A new Quinnipiac Poll released on Wednesday says a general election matchup in November that gives Sen. Ted Cruz (R-TX) 47 percent of the vote and Rep. Beto O’Rourke (D-TX) 44 percent of the vote is “too close to call” because the results fall within the survey’s 3.6 percent margin of error.
“There are wide party, gender, age and racial gaps, the independent Quinnipiac (KWIN- uh-pe-ack) University Poll finds,” the pollsters said in the description of the first major poll of a potential Cruz-O’Rourke matchup in the 2018 midterm election, adding:
- O’Rourke gets 87 – 9 percent support from Democrats and 51 – 37 percent backing from independent voters, as Republicans go to Cruz 88 – 6 percent;
- Men back Cruz 51 – 40 percent, while women go 47 percent for O’Rourke and 43 percent for Cruz;
- Voters 18 to 34 years old go Democratic 50 – 34 percent, while voters over 65 years old go Republican 50 – 43 percent;
- White voters back Cruz 59 – 34 percent, as O’Rourke leads 78 – 18 percent among black voters and 51 – 33 percent among Hispanic voters.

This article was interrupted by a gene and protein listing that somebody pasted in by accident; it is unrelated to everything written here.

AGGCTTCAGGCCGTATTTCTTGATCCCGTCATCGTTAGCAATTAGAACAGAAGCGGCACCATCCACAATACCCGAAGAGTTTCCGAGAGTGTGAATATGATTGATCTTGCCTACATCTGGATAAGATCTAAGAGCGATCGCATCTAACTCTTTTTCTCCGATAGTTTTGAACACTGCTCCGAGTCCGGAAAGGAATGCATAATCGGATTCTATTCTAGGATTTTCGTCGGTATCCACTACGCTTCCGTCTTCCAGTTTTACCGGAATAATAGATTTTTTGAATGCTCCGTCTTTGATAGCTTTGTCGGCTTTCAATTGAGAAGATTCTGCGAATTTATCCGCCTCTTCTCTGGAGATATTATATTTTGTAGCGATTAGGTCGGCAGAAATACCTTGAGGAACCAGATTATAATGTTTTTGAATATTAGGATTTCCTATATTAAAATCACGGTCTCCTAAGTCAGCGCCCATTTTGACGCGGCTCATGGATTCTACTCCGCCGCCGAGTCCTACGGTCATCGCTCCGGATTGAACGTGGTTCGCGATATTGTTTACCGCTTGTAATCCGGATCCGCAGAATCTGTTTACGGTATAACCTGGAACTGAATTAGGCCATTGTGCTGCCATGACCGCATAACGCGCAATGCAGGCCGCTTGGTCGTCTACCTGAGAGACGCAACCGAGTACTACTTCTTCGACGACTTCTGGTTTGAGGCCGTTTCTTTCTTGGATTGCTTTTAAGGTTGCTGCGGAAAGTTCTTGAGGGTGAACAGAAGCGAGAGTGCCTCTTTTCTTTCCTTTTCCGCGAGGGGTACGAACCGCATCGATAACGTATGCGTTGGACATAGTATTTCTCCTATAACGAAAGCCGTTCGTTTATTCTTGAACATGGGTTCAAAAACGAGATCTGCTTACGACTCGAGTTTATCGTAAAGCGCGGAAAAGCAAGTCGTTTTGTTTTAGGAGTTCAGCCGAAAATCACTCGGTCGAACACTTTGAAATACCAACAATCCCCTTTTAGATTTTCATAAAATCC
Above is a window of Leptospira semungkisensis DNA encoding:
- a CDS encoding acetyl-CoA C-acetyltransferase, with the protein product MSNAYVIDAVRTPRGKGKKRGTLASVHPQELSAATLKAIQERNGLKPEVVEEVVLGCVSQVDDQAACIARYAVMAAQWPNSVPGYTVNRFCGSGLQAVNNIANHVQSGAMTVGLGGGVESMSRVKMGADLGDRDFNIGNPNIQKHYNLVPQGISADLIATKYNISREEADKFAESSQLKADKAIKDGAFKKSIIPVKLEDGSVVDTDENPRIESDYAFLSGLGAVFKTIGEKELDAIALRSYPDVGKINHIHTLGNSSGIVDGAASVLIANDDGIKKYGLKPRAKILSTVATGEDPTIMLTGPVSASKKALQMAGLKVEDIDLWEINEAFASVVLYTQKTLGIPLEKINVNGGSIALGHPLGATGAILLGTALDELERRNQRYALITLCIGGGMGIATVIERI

“Democrats have had a target on Sen. Ted Cruz’s back, and they may be hitting the mark. Once expected to ‘cruise’ to reelection, the incumbent is in a tight race with Democratic U.S. Rep. Beto O’Rourke,” Peter A. Brown, assistant director of the Quinnipiac Poll said in a statement accompanying the release of the poll.
In the race for governor, the poll found incumbent Gov. Greg Abbott, a Republican, in the lead:
In the Texas governor’s race, Republican incumbent Gov. Greg Abbott tops former Dallas County Sheriff Lupe Valdez 49 – 40 percent and leads entrepreneur Andrew White 48 – 41 percent.
Voters approve 54 – 33 percent of the job Gov. Abbott is doing and give him a 51 – 33 percent favorability. His challengers are largely unknown as 65 percent don’t know enough about Valdez to form an opinion of her and 72 percent don’t know enough about White.
“Gov. Greg Abbott has a modest lead over each of the two people vying for the Democratic nomination. But what is significant is that governors with 54 percent job approval ratings rarely lose,” according to Quinnipiac’s Brown.
The poll, which was conducted over a six day period between April 12 and 17, comes with a number of caveats, however.
“Responses are reported for 1,029 self-identified registered voters with a margin of sampling error of +/- 3.6 percentage points,” Quinnipiac said in its description of the poll’s methodology, meaning the data represents opinions of self-identified registered voters as opposed to likely voters who came from lists of registered voters.
Quinnipiac also noted that “Surveys are conducted in English or Spanish dependent on respondent preference with live interviewers calling landlines and cell phones.”
The sample was Republican +7, with 31 percent self-identified Republicans, 24 percent self-identified Democrats, 36 percent self-identified Independents, and 10 percent self-identified Other.